Entrepreneurialism in Universities and the Knowledge Economy
An analysis of how higher education is responding to current challenges impresses Huw Morris
How to develop entrepreneurialism in universities has been a recurring theme in higher education policy for more than 25 years. In the UK, from the Enterprise in Higher Education initiative in the late 1980s through to the Lambert and Leitch reviews in 2003 and 2006, and more recently in the Economic Challenge Investment Fund, university managers have been encouraged to develop employability among their students and to encourage growth in businesses.
In the late 1990s, Burton Clark, the distinguished US professor of higher education, published the landmark study Creating Entrepreneurial Universities: Organizational Pathways of Transformation, which outlined how five European higher education institutions had responded to cuts in government funding by increasing the amount of money they obtained from non-governmental sources. A decade later, Michael Shattock, the former registrar of the University of Warwick and an interviewee of Clark for that study, offers his latest views on what makes an entrepreneurial university.
The research in this volume is more extensive and detailed than any previous such endeavour, with 27 case studies of public and private higher education institutions in England, Finland, Moldova, Poland, Russia, Spain and Sweden. The European Universities for Entrepreneurship (EUEREK) project team that conducted this study, and variously authored the book's 11 chapters, chose these particular institutions because they wanted to examine how entrepreneurialism flourishes and is inhibited in different national settings. The results of the study are impressive and extensive in their detail, much of which is contained in more than 50 reports on a companion website.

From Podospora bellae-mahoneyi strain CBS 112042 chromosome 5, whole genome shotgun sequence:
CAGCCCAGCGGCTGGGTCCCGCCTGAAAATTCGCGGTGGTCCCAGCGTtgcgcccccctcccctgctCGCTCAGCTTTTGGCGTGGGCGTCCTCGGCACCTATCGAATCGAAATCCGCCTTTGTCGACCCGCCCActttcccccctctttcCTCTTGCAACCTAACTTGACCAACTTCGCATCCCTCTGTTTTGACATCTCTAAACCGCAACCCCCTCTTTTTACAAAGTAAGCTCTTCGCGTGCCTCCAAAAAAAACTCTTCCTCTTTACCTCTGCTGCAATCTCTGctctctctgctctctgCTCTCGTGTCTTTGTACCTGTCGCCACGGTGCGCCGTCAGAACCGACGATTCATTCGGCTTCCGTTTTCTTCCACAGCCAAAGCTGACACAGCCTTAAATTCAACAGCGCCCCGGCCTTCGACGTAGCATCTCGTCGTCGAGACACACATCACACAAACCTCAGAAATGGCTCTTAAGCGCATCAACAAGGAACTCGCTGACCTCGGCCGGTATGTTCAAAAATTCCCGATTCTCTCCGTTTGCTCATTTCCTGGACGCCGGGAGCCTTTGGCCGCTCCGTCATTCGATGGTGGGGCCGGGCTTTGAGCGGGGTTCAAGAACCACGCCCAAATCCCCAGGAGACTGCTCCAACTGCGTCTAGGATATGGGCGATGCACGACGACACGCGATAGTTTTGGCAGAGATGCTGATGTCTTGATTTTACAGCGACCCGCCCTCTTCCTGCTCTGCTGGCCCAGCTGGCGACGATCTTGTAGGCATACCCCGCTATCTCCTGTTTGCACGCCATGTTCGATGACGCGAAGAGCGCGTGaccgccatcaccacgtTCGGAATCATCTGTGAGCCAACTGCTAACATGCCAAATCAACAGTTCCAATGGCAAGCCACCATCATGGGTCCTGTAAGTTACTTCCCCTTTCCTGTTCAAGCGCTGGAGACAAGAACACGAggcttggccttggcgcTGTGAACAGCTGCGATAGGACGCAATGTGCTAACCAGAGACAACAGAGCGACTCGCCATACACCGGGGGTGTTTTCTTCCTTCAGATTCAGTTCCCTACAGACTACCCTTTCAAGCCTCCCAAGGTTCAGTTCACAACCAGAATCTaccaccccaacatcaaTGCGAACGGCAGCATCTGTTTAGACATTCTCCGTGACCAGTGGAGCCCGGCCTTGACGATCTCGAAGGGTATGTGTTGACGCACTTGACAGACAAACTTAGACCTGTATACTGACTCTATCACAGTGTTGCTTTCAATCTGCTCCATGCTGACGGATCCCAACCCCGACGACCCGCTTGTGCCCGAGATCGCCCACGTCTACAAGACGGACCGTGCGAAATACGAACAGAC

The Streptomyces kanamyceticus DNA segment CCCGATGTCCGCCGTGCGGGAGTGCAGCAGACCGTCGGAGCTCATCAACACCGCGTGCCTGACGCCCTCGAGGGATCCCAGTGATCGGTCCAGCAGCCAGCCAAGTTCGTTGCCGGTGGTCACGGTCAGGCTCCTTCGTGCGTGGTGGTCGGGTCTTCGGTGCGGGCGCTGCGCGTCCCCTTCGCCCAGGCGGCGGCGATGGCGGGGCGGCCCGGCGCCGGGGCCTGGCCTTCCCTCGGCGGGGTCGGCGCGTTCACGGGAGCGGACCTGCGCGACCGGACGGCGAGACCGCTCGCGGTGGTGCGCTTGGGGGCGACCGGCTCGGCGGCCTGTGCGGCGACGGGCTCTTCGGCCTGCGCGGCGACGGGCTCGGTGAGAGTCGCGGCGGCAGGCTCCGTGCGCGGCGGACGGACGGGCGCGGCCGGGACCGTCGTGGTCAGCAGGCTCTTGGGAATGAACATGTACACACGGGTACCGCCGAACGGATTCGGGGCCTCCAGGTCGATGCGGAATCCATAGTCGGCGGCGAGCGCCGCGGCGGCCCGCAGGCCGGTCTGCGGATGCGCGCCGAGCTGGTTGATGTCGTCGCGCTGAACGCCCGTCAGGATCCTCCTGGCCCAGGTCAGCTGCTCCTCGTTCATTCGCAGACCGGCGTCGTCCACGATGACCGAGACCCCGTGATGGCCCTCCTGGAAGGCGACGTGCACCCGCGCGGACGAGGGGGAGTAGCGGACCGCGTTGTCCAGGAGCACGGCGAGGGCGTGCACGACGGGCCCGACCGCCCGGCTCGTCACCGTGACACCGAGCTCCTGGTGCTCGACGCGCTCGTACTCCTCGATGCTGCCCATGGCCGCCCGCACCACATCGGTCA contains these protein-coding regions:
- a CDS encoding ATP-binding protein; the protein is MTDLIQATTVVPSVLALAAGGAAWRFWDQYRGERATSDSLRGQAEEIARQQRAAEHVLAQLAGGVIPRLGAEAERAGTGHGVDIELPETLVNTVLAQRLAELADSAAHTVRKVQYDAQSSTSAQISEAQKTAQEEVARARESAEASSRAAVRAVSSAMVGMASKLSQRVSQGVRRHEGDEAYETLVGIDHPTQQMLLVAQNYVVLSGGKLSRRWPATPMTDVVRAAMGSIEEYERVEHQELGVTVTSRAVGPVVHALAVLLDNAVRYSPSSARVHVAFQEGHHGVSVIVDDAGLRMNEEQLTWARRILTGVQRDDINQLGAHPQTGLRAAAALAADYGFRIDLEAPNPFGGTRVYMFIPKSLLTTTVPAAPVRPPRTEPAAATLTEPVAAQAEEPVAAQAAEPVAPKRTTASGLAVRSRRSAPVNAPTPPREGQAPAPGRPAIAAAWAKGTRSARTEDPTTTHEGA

The conclusions that emerge are complex and at times counter-intuitive. European universities, it is argued, "are more entrepreneurial than is often thought as judged by their performance in diversifying their funding base, exploiting their research in the wider world, (and) extending their teaching to new markets and in regional engagement". However, there are also marked variations in the extent of this entrepreneurialism. For example, between 1994 and 2004, the autonomous UK-based London School of Hygiene and Tropical Medicine gained more than two thirds of its funding from research and third-stream activities paid for from non-governmental sources. Meanwhile, the more narrowly focused Spanish institutions received less than 3 per cent of their funds from non-teaching activities. The staff in the private sector institutions in the UK, like their counterparts in other countries, focused almost wholly on teaching and committed only 1 per cent of funds to research.
Perhaps unsurprisingly, following the professorial focus and economistic tenor of the evaluation in this text, the universities displaying the most entrepreneurial characteristics were found to provide offices for academic intrapreneurs. As several of the authors emphasise, these individuals thrive when their efforts are admired, but they also need autonomy, collegial models of governance, financial incentives and confidence that their institutions will invest in academic infrastructure to support them.
However, as seductive and appealing as this analysis at first sight appears, perhaps it lacks due attention to the costs and benefits as well as the incomes associated with an entrepreneurial approach. In the market for academic research, teaching and third-stream activities, it is not just where the money comes from that matters. Of equal or greater importance is what that money is spent on, how effectively, efficiently and ethically it is used and what benefits it brings to students, citizens and the environment within which the university operates.
As universities across the continent once again prepare to rein back expenditure in response to pressure on the public purse, this time caused by the failures of an overly entrepreneurial Anglo-Saxon global financing system, we need to consider what we value in entrepreneurialism. And, more specifically, we must decide what part social and environmental issues, as well as academic and economic issues, should play in accounts of this activity. Perhaps these questions could form the focus of an equally extensive follow-on study.
Entrepreneurialism in Universities and the Knowledge Economy: Diversification and Organizational Change in European Higher Education
Edited by Michael Shattock
The Open University Press
256pp, £70.00 and £28.99
ISBN 9780335235704 and 5235711
Published 1 December 2008
Huw Morris is pro vice-chancellor for enterprise and dean of the Business School, Manchester Metropolitan University